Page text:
DUI Lawyers Help Clients Get Plea Bargains

With a plea bargain in a DUI case, an arrangement is made between a defendant and the government. The defendant agrees to a guilty plea in exchange for a reduction in charges and the dropping of the government’s case. They are uncommon in DUI cases, but the arrangement can be ideal for the government and the defendant depending on the nature of the case and the type of evidence used.

Options for a DUI Plea Bargain

At a certain point in a DUI case, the defendant must decide whether they should:

  • Take the case to court and allow the jury or judge to decide their innocence or guilt
  • Work a plea deal with the prosecution

Plea bargains can include reduced charges, a shorter sentence, or both. The plea bargain types that can be negotiated are:

  • Dry/reckless
  • Wet/reckless
  • Excessive speed
  • Public intoxication
  • Other traffic infractions
  • Shorter sentencing or probationary period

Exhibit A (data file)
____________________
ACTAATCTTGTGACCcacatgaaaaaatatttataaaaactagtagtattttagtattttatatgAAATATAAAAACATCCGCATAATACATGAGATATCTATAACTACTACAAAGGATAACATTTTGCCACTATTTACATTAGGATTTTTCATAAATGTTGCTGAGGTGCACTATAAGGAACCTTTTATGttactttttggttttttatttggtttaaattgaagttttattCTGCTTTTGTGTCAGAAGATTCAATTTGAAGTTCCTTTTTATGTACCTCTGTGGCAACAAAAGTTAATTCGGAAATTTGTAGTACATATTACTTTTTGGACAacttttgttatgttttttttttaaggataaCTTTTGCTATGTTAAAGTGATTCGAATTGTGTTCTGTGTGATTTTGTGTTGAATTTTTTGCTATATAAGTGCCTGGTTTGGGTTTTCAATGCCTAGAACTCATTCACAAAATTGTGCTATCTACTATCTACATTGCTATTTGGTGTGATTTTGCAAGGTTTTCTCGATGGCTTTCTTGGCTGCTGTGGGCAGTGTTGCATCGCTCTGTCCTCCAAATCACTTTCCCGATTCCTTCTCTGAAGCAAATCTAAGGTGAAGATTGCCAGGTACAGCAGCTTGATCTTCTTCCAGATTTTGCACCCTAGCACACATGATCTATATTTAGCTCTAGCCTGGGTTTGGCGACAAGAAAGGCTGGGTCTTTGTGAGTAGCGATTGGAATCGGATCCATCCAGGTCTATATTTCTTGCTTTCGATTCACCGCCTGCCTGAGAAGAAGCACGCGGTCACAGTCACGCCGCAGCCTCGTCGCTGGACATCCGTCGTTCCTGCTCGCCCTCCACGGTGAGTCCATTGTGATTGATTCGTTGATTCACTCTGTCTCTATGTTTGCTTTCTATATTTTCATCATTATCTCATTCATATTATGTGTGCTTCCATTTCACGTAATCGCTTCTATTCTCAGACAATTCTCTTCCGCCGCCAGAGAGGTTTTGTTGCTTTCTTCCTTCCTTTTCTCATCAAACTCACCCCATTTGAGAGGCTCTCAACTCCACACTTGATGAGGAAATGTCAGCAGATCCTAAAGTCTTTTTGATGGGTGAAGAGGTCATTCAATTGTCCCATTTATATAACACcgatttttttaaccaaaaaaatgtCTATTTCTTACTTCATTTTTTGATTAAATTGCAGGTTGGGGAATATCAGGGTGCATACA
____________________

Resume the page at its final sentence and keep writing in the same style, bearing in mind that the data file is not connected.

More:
• No license suspension

DUI Plea Bargaining Examples

An example of a DUI plea bargain is where a prosecutor offers a defendant reduced charges, such as from a DUI to an open container citation. These are typically done if a defendant has no prior criminal history. In cases where the jury’s decision isn’t likely to be favorable, DUI Lawyers may be able to arrange it so the only punishment is a DUI charge on the defendant’s record.

Reasons for Plea Bargains

Plea bargaining in DUI cases is often done because of the court’s preferences rather than the defendant’s. If the court feels that their case is weak, they may be more likely to offer a plea deal than to take the case to trial. Some plea bargains are made because they allow defense attorneys and prosecutors to control charge results instead of leaving it to the court to decide on a client’s guilt or innocence.

Calling an Attorney

Hiring DUI Lawyers from Addair Thurston Chtd. for help during the process is a wise decision, especially if a defendant wants to strike a plea deal. A knowledgeable DUI lawyer can help most defendants as long as the circumstances of their case are appropriate.


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